'Jews 10x more likely to win Nobel Prize outside Israel'

Shechtman says Israel's future as a leader in research and innovation will be bleak without investment.

Professor Dan Shechtman 390 (photo credit: Lihee Avidan)
Professor Dan Shechtman 390
(photo credit: Lihee Avidan)
Israel’s future as a world leader in research and innovation will be bleak unless the state invests more in funding research centers, Prof. Dan Shechtman, the 2011 Nobel Prize laureate for Chemistry said on Thursday.
“If we look at the number of Jews in Israel as being similar to the number outside of Israel and look at the number of Israelis who won Nobel Prizes, you see the chances are about 10 times higher for a Jew outside of Israel to win the Nobel Prize than a Jew who lives in Israel.”
Shechtman, a professor at the Technion-Israel Institute of Technology, said the problem is a shortage of infrastructure to support researchers, adding that the majority of Israelis who have won Nobel Prizes partnered with researchers or scientists from foreign countries or they themselves performed their work abroad, where there is a much better infrastructure of support for academic research.
“It’s great to pat ourselves on the shoulder, but we must look at the entire picture,” Shechtman said.
Shechtman’s comments came during a panel called “The Future of Israel’s Higher Education” held at the Herzliya Conference at the Interdisciplinary Center.
The panel dealt with the paradox of Israel being seen as a center of innovation and academic success, while at the same time dealing with a declining state primary school system. The discussion came the same week that the Organization for Economic Cooperation and Development (OECD) ranked Israel the second-most educated country in the world.
The ranking cited among other factors, the fact that 45% of Israel’s population has a university or college diploma.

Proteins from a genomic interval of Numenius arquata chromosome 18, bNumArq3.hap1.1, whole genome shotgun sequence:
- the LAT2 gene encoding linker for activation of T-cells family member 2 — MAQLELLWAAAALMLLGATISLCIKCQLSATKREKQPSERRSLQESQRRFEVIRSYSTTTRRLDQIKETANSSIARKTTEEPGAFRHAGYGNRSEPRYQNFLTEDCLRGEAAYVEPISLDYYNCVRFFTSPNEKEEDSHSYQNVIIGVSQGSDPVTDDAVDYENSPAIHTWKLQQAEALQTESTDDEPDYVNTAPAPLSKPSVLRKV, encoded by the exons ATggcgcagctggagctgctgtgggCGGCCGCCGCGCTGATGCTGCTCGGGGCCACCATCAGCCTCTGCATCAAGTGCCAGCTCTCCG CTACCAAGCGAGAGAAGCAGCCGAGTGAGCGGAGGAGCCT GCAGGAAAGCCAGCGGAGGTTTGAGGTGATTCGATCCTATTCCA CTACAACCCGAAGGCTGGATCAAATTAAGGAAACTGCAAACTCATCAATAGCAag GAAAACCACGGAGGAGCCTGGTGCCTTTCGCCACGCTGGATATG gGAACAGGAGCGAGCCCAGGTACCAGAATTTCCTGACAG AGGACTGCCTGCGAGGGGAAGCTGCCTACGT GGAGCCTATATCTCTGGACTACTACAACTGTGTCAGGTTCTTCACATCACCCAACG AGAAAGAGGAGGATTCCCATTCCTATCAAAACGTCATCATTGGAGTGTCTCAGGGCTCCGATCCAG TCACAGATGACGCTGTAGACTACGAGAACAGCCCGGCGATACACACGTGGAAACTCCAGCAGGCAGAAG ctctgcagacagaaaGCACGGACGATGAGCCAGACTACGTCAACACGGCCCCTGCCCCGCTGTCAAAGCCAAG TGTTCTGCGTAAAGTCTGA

In his comments, Prof. Menachem Yaari of the Center for the Study of Rationality at the Hebrew University of Jerusalem described how the United States became a research and science leader in the post-WWII years due to the massive investment of the federal government.
Yaari also described how the government of Israel spends $80 million per year on the national science foundation, as opposed to the US federal government, which he said budgets $80 billion per year to the support of research institutions. He clarified that while it is true that the US is 50 times larger than Israel in terms of population, the government spends 1,000 times as much on research.
“If you ask leading Israeli researchers where they did their research, most of them would say they did it abroad,” he said.
To emphasize this point, he stated that each of the 20 leading research institutions in the United States invests more individually than the state of Israel invests each year.
Aaron Ben-Ze’ev, president of the University of Haifa, argued that greater cooperation between universities and private and state colleges would help Israeli researchers keep up with their counterparts in the United States and elsewhere.
Israel Prize laureate and former education minister Amnon Rubinstein called on the state to invest in a system of community colleges, saying that it would help those who are disadvantaged and don’t benefit enough from a strong support system at home.
He said that he doesn’t believe that the Council for Higher Education should be abolished, but that it must go through large-scale reforms.
The panel also dealt briefly with how innovations in technology, particularly the Internet, have changed how students learn and if they pose a threat to the university model.
Rubinstein said since the time of Socrates and Aristotle higher education has more or less followed the same method, and he expects the situation will remain about the same in the coming future.
Prof. Mordechai Sokolov from the Tel Aviv Academic College of Engineering said he believes that computers and online technology will never entirely replace the value of interpersonal interaction in education.
He also maligned current deficiencies in Israeli students of the digital generation, saying that “the average Israeli student doesn’t know a single thing about Islam even though we are surrounded by Muslims on all sides.”